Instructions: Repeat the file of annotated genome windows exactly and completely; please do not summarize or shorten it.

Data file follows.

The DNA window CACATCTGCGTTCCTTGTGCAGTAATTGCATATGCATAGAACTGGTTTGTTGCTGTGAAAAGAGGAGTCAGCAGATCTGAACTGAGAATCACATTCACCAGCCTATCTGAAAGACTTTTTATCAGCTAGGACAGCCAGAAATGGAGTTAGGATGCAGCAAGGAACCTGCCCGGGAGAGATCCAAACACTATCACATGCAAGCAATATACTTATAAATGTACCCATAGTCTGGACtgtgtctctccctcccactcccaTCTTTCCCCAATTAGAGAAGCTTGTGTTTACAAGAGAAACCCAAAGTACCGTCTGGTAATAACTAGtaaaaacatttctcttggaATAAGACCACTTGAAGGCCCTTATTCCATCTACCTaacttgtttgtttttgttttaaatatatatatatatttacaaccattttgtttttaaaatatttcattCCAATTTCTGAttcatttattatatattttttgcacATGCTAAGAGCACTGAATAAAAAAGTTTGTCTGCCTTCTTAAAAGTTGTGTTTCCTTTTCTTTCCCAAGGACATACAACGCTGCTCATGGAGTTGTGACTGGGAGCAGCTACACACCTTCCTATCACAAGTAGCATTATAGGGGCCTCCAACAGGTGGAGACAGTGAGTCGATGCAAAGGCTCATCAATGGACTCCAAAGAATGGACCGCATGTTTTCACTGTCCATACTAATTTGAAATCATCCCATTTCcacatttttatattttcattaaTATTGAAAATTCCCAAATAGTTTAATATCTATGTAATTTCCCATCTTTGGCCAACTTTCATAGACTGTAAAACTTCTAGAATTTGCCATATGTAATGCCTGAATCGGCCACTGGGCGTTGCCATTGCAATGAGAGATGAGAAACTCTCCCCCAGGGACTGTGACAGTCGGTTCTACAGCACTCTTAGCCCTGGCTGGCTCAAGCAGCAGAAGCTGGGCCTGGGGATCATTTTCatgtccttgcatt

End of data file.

The DNA window CACATCTGCGTTCCTTGTGCAGTAATTGCATATGCATAGAACTGGTTTGTTGCTGTGAAAAGAGGAGTCAGCAGATCTGAACTGAGAATCACATTCACCAGCCTATCTGAAAGACTTTTTATCAGCTAGGACAGCCAGAAATGGAGTTAGGATGCAGCAAGGAACCTGCCCGGGAGAGATCCAAACACTATCACATGCAAGCAATATACTTATAAATGTACCCATAGTCTGGACtgtgtctctccctcccactcccaTCTTTCCCCAATTAGAGAAGCTTGTGTTTACAAGAGAAACCCAAAGTACCGTCTGGTAATAACTAGtaaaaacatttctcttggaATAAGACCACTTGAAGGCCCTTATTCCATCTACCTaacttgtttgtttttgttttaaatatatatatatatttacaaccattttgtttttaaaatatttcattCCAATTTCTGAttcatttattatatattttttgcacATGCTAAGAGCACTGAATAAAAAAGTTTGTCTGCCTTCTTAAAAGTTGTGTTTCCTTTTCTTTCCCAAGGACATACAACGCTGCTCATGGAGTTGTGACTGGGAGCAGCTACACACCTTCCTATCACAAGTAGCATTATAGGGGCCTCCAACAGGTGGAGACAGTGAGTCGATGCAAAGGCTCATCAATGGACTCCAAAGAATGGACCGCATGTTTTCACTGTCCATACTAATTTGAAATCATCCCATTTCcacatttttatattttcattaaTATTGAAAATTCCCAAATAGTTTAATATCTATGTAATTTCCCATCTTTGGCCAACTTTCATAGACTGTAAAACTTCTAGAATTTGCCATATGTAATGCCTGAATCGGCCACTGGGCGTTGCCATTGCAATGAGAGATGAGAAACTCTCCCCCAGGGACTGTGACAGTCGGTTCTACAGCACTCTTAGCCCTGGCTGGCTCAAGCAGCAGAAGCTGGGCCTGGGGATCATTTTCatgtccttgcatt